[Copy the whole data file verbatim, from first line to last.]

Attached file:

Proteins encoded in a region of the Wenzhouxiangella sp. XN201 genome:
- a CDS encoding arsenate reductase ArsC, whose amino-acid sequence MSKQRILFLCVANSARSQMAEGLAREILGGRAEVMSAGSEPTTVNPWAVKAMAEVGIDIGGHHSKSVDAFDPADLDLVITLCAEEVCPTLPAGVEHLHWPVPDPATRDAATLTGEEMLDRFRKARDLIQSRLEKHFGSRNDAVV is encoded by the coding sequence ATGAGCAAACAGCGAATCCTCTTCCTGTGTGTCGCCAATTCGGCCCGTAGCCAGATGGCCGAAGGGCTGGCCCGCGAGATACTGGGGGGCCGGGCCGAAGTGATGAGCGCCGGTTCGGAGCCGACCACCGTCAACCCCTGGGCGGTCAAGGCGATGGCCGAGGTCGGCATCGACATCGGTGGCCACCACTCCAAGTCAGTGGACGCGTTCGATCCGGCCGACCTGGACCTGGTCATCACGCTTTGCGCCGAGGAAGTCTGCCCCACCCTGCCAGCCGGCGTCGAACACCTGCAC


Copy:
Proteins encoded in a region of the Wenzhouxiangella sp. XN201 genome:
- a CDS encoding arsenate reductase ArsC, whose amino-acid sequence MSKQRILFLCVANSARSQMAEGLAREILGGRAEVMSAGSEPTTVNPWAVKAMAEVGIDIGGHHSKSVDAFDPADLDLVITLCAEEVCPTLPAGVEHLHWPVPDPATRDAATLTGEEMLDRFRKARDLIQSRLEKHFGSRNDAVV is encoded by the coding sequence ATGAGCAAACAGCGAATCCTCTTCCTGTGTGTCGCCAATTCGGCCCGTAGCCAGATGGCCGAAGGGCTGGCCCGCGAGATACTGGGGGGCCGGGCCGAAGTGATGAGCGCCGGTTCGGAGCCGACCACCGTCAACCCCTGGGCGGTCAAGGCGATGGCCGAGGTCGGCATCGACATCGGTGGCCACCACTCCAAGTCAGTGGACGCGTTCGATCCGGCCGACCTGGACCTGGTCATCACGCTTTGCGCCGAGGAAGTCTGCCCCACCCTGCCAGCCGGCGTCGAACACCTGCAC